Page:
by Mike Masnick
Thu, Sep 30th 2010 11:28pm
We were pretty nervous, earlier this year, when an FTC report with ideas on how to "save" journalism appeared to focus mainly on saving newspapers, rather than on actually saving journalism. It had a number of really troubling and potentially dangerous ideas. The FTC is now planning to release a report by the end of the year that details its proposals for helping journalism, but at least one scary suggestion appears to be off the table: granting newspapers antitrust exemptions. FTC chair Jon Leibowitz dismissed it, saying "I'm not sure that would be a good policy," and then clarified that the "government shouldn't be picking winners and losers and should be platform neutral." Hopefully the plan really does stick to that idea... though it's still not clear why the government needs to be involved in "saving journalism" in the first place.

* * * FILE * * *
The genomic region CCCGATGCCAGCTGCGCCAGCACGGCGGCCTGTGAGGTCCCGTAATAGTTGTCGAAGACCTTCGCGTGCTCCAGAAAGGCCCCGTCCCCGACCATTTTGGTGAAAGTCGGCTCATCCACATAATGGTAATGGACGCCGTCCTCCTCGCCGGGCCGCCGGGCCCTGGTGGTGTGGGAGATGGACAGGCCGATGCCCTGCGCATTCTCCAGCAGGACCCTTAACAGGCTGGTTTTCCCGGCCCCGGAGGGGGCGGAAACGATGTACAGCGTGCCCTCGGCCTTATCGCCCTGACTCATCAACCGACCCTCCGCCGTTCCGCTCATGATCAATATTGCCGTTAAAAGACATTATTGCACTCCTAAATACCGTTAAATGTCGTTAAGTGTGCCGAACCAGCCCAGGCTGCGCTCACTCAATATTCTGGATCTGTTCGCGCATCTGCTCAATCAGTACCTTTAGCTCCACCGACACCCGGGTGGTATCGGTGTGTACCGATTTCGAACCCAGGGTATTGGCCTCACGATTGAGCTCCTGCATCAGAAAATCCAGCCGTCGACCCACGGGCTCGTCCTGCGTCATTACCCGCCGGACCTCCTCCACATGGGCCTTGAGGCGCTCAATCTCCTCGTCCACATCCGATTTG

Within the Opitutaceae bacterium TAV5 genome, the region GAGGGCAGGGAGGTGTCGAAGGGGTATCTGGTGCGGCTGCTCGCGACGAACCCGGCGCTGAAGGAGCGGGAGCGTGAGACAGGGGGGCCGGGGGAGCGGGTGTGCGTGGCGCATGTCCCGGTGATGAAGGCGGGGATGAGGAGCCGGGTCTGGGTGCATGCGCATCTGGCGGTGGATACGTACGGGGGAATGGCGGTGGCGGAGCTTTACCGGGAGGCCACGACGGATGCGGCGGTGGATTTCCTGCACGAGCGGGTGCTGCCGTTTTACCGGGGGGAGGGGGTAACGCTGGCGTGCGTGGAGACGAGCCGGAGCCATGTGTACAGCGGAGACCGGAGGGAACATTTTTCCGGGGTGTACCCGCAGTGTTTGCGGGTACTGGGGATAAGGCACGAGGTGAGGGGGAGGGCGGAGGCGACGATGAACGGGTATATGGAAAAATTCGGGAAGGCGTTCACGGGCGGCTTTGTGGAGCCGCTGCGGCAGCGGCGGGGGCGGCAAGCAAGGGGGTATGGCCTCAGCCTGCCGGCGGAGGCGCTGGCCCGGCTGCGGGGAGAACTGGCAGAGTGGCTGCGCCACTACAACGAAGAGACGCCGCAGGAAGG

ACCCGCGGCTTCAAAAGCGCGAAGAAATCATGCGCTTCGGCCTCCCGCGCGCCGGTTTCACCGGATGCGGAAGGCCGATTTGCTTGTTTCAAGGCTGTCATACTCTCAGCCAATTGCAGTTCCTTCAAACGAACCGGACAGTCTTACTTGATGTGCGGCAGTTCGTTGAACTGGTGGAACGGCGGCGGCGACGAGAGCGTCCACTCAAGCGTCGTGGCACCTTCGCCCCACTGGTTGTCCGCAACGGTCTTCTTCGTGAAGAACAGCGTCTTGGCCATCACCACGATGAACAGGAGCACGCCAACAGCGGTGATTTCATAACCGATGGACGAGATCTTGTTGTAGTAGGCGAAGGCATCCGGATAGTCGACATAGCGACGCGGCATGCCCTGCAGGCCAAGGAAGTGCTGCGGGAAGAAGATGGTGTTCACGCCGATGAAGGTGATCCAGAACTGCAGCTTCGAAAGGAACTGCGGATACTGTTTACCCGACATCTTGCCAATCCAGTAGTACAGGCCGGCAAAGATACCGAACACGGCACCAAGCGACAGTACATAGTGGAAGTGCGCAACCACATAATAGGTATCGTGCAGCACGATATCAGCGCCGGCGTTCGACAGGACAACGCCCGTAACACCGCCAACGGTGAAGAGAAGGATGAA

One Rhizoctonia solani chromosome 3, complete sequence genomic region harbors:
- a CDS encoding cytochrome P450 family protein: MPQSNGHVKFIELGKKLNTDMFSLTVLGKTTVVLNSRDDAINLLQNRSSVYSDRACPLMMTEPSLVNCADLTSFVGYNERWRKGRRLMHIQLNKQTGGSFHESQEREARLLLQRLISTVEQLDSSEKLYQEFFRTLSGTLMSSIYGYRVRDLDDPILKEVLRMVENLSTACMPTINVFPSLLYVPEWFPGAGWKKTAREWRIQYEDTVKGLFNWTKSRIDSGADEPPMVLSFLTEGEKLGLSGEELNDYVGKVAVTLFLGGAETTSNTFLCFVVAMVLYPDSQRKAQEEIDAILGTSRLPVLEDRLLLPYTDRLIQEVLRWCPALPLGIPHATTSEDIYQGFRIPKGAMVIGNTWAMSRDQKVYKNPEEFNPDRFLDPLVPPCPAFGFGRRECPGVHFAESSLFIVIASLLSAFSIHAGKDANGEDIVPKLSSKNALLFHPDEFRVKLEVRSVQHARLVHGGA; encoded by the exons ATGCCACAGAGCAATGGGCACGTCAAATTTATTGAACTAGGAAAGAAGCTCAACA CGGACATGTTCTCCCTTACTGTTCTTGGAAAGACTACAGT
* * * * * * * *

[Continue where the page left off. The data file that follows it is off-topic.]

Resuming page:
If you liked this post, you may also be interested in...
- Lots Of Newspapers Discovering That Paywalls Don't Work
- FTC Sues 1-800 Contacts For Restricting Competitors From Using Competitive Keyword Advertising
- Newspaper Association Of America Complains That Comedian John Oliver Failed To Solve Newspaper Biz Model Problem
- EFF Asks FTC To Demand 'Truth In Labeling' For DRM
- DOJ Makes Smart Decision On Music Licensing... Music Publishers Completely Lose Their Shit